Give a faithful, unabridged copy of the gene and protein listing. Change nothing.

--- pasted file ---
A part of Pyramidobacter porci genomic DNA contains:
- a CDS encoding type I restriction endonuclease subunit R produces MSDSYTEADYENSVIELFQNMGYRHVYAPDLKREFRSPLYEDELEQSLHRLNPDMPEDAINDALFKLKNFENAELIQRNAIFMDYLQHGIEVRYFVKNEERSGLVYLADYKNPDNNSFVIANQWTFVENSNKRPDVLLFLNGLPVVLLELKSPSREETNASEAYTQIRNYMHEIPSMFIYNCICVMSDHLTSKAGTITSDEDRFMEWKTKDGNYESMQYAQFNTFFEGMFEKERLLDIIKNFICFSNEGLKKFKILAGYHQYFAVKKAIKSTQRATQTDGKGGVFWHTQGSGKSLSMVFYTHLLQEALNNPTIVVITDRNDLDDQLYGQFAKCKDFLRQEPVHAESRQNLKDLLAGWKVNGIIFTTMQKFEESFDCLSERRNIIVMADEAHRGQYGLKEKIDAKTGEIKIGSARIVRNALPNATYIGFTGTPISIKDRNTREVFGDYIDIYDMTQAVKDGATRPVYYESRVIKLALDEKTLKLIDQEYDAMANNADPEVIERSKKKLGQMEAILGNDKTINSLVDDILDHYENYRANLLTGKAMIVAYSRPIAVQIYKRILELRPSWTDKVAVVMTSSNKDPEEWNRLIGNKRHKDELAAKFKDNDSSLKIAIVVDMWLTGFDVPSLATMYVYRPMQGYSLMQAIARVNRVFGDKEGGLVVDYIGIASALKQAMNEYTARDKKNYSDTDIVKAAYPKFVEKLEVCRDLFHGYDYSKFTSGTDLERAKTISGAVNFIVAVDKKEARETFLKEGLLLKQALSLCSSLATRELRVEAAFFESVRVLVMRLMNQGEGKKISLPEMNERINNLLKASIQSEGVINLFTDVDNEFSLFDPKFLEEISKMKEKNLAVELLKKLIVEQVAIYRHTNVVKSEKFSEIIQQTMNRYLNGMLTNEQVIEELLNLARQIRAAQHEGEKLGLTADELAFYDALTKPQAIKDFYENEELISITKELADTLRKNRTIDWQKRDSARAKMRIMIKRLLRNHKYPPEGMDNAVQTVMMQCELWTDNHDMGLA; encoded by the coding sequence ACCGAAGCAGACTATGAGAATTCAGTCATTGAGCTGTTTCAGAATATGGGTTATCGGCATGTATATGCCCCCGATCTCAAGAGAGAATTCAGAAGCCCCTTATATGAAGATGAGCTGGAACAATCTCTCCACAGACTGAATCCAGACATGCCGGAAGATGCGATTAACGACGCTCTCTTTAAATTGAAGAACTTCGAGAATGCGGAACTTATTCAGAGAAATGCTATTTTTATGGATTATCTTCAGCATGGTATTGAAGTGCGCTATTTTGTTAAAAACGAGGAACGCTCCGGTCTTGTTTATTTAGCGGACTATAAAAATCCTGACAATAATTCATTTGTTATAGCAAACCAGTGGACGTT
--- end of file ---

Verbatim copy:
A part of Pyramidobacter porci genomic DNA contains:
- a CDS encoding type I restriction endonuclease subunit R produces MSDSYTEADYENSVIELFQNMGYRHVYAPDLKREFRSPLYEDELEQSLHRLNPDMPEDAINDALFKLKNFENAELIQRNAIFMDYLQHGIEVRYFVKNEERSGLVYLADYKNPDNNSFVIANQWTFVENSNKRPDVLLFLNGLPVVLLELKSPSREETNASEAYTQIRNYMHEIPSMFIYNCICVMSDHLTSKAGTITSDEDRFMEWKTKDGNYESMQYAQFNTFFEGMFEKERLLDIIKNFICFSNEGLKKFKILAGYHQYFAVKKAIKSTQRATQTDGKGGVFWHTQGSGKSLSMVFYTHLLQEALNNPTIVVITDRNDLDDQLYGQFAKCKDFLRQEPVHAESRQNLKDLLAGWKVNGIIFTTMQKFEESFDCLSERRNIIVMADEAHRGQYGLKEKIDAKTGEIKIGSARIVRNALPNATYIGFTGTPISIKDRNTREVFGDYIDIYDMTQAVKDGATRPVYYESRVIKLALDEKTLKLIDQEYDAMANNADPEVIERSKKKLGQMEAILGNDKTINSLVDDILDHYENYRANLLTGKAMIVAYSRPIAVQIYKRILELRPSWTDKVAVVMTSSNKDPEEWNRLIGNKRHKDELAAKFKDNDSSLKIAIVVDMWLTGFDVPSLATMYVYRPMQGYSLMQAIARVNRVFGDKEGGLVVDYIGIASALKQAMNEYTARDKKNYSDTDIVKAAYPKFVEKLEVCRDLFHGYDYSKFTSGTDLERAKTISGAVNFIVAVDKKEARETFLKEGLLLKQALSLCSSLATRELRVEAAFFESVRVLVMRLMNQGEGKKISLPEMNERINNLLKASIQSEGVINLFTDVDNEFSLFDPKFLEEISKMKEKNLAVELLKKLIVEQVAIYRHTNVVKSEKFSEIIQQTMNRYLNGMLTNEQVIEELLNLARQIRAAQHEGEKLGLTADELAFYDALTKPQAIKDFYENEELISITKELADTLRKNRTIDWQKRDSARAKMRIMIKRLLRNHKYPPEGMDNAVQTVMMQCELWTDNHDMGLA; encoded by the coding sequence ACCGAAGCAGACTATGAGAATTCAGTCATTGAGCTGTTTCAGAATATGGGTTATCGGCATGTATATGCCCCCGATCTCAAGAGAGAATTCAGAAGCCCCTTATATGAAGATGAGCTGGAACAATCTCTCCACAGACTGAATCCAGACATGCCGGAAGATGCGATTAACGACGCTCTCTTTAAATTGAAGAACTTCGAGAATGCGGAACTTATTCAGAGAAATGCTATTTTTATGGATTATCTTCAGCATGGTATTGAAGTGCGCTATTTTGTTAAAAACGAGGAACGCTCCGGTCTTGTTTATTTAGCGGACTATAAAAATCCTGACAATAATTCATTTGTTATAGCAAACCAGTGGACGTT